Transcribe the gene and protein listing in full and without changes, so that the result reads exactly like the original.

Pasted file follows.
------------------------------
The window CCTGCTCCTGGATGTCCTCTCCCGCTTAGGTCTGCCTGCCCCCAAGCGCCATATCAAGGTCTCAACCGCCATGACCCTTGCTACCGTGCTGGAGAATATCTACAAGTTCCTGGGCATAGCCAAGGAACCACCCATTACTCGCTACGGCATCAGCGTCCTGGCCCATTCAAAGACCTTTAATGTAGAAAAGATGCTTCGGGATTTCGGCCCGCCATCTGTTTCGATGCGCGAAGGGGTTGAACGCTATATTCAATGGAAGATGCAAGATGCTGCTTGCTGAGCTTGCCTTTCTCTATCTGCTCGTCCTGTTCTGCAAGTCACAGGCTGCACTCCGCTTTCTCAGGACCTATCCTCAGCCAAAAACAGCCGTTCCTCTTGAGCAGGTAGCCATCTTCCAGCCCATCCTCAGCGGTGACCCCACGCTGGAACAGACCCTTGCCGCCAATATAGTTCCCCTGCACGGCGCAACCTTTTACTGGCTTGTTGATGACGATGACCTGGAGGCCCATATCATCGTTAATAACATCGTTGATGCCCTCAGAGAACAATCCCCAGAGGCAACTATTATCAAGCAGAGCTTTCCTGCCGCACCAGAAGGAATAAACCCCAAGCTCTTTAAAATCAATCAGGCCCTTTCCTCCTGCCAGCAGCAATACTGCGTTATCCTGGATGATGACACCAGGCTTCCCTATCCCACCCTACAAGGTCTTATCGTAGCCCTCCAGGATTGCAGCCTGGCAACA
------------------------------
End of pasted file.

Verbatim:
The window CCTGCTCCTGGATGTCCTCTCCCGCTTAGGTCTGCCTGCCCCCAAGCGCCATATCAAGGTCTCAACCGCCATGACCCTTGCTACCGTGCTGGAGAATATCTACAAGTTCCTGGGCATAGCCAAGGAACCACCCATTACTCGCTACGGCATCAGCGTCCTGGCCCATTCAAAGACCTTTAATGTAGAAAAGATGCTTCGGGATTTCGGCCCGCCATCTGTTTCGATGCGCGAAGGGGTTGAACGCTATATTCAATGGAAGATGCAAGATGCTGCTTGCTGAGCTTGCCTTTCTCTATCTGCTCGTCCTGTTCTGCAAGTCACAGGCTGCACTCCGCTTTCTCAGGACCTATCCTCAGCCAAAAACAGCCGTTCCTCTTGAGCAGGTAGCCATCTTCCAGCCCATCCTCAGCGGTGACCCCACGCTGGAACAGACCCTTGCCGCCAATATAGTTCCCCTGCACGGCGCAACCTTTTACTGGCTTGTTGATGACGATGACCTGGAGGCCCATATCATCGTTAATAACATCGTTGATGCCCTCAGAGAACAATCCCCAGAGGCAACTATTATCAAGCAGAGCTTTCCTGCCGCACCAGAAGGAATAAACCCCAAGCTCTTTAAAATCAATCAGGCCCTTTCCTCCTGCCAGCAGCAATACTGCGTTATCCTGGATGATGACACCAGGCTTCCCTATCCCACCCTACAAGGTCTTATCGTAGCCCTCCAGGATTGCAGCCTGGCAACA